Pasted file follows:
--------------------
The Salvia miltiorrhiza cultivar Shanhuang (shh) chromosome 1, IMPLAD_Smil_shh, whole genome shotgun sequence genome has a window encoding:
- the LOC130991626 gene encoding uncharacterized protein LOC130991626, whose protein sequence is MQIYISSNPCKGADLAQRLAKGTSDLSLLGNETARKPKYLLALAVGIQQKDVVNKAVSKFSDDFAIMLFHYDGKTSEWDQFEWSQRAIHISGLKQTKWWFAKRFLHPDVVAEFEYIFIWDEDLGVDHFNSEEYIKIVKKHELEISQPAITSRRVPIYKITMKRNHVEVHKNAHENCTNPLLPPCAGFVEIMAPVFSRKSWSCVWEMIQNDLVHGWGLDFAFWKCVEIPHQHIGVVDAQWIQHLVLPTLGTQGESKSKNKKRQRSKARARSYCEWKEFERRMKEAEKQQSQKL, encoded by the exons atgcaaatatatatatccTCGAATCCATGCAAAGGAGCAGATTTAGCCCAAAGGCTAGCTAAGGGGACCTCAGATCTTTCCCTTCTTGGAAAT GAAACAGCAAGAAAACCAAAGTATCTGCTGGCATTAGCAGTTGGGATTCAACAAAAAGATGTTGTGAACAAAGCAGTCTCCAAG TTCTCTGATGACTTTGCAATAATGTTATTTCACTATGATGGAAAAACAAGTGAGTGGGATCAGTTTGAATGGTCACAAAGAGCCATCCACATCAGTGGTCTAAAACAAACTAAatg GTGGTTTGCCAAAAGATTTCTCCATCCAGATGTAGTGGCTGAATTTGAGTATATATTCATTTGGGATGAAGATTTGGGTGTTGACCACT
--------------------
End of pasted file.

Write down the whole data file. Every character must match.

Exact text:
The Salvia miltiorrhiza cultivar Shanhuang (shh) chromosome 1, IMPLAD_Smil_shh, whole genome shotgun sequence genome has a window encoding:
- the LOC130991626 gene encoding uncharacterized protein LOC130991626, whose protein sequence is MQIYISSNPCKGADLAQRLAKGTSDLSLLGNETARKPKYLLALAVGIQQKDVVNKAVSKFSDDFAIMLFHYDGKTSEWDQFEWSQRAIHISGLKQTKWWFAKRFLHPDVVAEFEYIFIWDEDLGVDHFNSEEYIKIVKKHELEISQPAITSRRVPIYKITMKRNHVEVHKNAHENCTNPLLPPCAGFVEIMAPVFSRKSWSCVWEMIQNDLVHGWGLDFAFWKCVEIPHQHIGVVDAQWIQHLVLPTLGTQGESKSKNKKRQRSKARARSYCEWKEFERRMKEAEKQQSQKL, encoded by the exons atgcaaatatatatatccTCGAATCCATGCAAAGGAGCAGATTTAGCCCAAAGGCTAGCTAAGGGGACCTCAGATCTTTCCCTTCTTGGAAAT GAAACAGCAAGAAAACCAAAGTATCTGCTGGCATTAGCAGTTGGGATTCAACAAAAAGATGTTGTGAACAAAGCAGTCTCCAAG TTCTCTGATGACTTTGCAATAATGTTATTTCACTATGATGGAAAAACAAGTGAGTGGGATCAGTTTGAATGGTCACAAAGAGCCATCCACATCAGTGGTCTAAAACAAACTAAatg GTGGTTTGCCAAAAGATTTCTCCATCCAGATGTAGTGGCTGAATTTGAGTATATATTCATTTGGGATGAAGATTTGGGTGTTGACCACT